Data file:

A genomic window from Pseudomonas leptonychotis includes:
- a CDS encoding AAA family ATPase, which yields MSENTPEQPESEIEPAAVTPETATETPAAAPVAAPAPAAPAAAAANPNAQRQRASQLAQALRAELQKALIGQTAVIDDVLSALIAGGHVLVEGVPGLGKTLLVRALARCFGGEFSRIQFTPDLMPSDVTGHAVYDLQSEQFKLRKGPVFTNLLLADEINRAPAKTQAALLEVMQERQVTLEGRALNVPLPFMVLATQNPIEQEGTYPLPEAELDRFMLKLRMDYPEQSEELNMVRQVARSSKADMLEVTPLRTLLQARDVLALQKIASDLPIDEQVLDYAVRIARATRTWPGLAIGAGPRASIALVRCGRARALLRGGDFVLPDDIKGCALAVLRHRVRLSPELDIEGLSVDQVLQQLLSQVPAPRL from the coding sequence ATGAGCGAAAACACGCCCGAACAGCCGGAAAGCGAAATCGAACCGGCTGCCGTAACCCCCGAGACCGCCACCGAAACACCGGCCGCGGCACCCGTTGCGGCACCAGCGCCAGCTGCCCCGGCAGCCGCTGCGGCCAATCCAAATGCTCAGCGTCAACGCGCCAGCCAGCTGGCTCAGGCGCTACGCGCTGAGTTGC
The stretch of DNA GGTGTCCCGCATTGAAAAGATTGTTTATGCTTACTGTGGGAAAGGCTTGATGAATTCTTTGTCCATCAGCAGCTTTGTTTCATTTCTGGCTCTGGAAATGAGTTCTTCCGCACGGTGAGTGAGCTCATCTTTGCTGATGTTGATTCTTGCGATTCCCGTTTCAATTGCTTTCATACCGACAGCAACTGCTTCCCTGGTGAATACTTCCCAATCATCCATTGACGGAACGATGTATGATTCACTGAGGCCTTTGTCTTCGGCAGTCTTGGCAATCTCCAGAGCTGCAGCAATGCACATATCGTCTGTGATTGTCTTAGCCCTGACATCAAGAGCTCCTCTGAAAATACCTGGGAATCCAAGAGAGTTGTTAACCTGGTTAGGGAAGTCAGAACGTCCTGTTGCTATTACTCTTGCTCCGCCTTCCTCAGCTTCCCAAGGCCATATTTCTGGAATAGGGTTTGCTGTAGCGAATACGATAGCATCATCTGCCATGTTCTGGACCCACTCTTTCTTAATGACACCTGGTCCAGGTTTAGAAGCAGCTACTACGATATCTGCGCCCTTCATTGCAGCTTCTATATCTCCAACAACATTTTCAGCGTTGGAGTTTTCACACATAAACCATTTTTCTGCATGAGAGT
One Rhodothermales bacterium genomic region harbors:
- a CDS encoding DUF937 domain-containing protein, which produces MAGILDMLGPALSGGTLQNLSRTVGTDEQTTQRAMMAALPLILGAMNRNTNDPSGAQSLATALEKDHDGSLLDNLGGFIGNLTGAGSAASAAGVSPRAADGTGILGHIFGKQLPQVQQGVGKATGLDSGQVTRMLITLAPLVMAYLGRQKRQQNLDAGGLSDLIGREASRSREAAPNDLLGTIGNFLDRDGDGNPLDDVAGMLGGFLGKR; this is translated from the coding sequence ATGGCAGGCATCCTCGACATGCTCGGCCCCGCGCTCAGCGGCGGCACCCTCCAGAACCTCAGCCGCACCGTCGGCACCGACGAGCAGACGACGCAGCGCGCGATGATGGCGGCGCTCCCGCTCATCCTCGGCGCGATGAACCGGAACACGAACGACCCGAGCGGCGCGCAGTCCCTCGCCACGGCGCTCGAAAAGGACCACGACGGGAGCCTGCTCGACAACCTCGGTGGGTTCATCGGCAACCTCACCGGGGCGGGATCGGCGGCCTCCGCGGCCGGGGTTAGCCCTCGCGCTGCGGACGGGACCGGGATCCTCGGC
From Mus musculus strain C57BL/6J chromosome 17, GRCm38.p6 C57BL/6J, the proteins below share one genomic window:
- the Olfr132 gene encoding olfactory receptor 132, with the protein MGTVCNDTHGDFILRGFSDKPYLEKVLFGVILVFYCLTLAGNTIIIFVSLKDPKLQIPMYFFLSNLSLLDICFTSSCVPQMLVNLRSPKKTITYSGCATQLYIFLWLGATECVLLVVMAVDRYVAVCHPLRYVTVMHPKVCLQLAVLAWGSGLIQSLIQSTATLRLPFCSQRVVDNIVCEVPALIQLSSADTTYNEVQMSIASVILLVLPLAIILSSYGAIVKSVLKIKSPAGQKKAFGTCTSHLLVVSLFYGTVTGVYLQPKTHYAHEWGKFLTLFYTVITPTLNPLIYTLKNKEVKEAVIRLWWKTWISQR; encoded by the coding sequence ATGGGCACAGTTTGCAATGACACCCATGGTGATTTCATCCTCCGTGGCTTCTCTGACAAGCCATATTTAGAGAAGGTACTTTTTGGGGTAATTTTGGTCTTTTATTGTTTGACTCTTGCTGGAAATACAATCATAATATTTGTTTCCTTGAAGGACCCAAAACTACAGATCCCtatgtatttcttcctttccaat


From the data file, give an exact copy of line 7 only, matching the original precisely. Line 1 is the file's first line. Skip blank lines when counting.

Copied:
- the Olfr132 gene encoding olfactory receptor 132, with the protein MGTVCNDTHGDFILRGFSDKPYLEKVLFGVILVFYCLTLAGNTIIIFVSLKDPKLQIPMYFFLSNLSLLDICFTSSCVPQMLVNLRSPKKTITYSGCATQLYIFLWLGATECVLLVVMAVDRYVAVCHPLRYVTVMHPKVCLQLAVLAWGSGLIQSLIQSTATLRLPFCSQRVVDNIVCEVPALIQLSSADTTYNEVQMSIASVILLVLPLAIILSSYGAIVKSVLKIKSPAGQKKAFGTCTSHLLVVSLFYGTVTGVYLQPKTHYAHEWGKFLTLFYTVITPTLNPLIYTLKNKEVKEAVIRLWWKTWISQR; encoded by the coding sequence ATGGGCACAGTTTGCAATGACACCCATGGTGATTTCATCCTCCGTGGCTTCTCTGACAAGCCATATTTAGAGAAGGTACTTTTTGGGGTAATTTTGGTCTTTTATTGTTTGACTCTTGCTGGAAATACAATCATAATATTTGTTTCCTTGAAGGACCCAAAACTACAGATCCCtatgtatttcttcctttccaat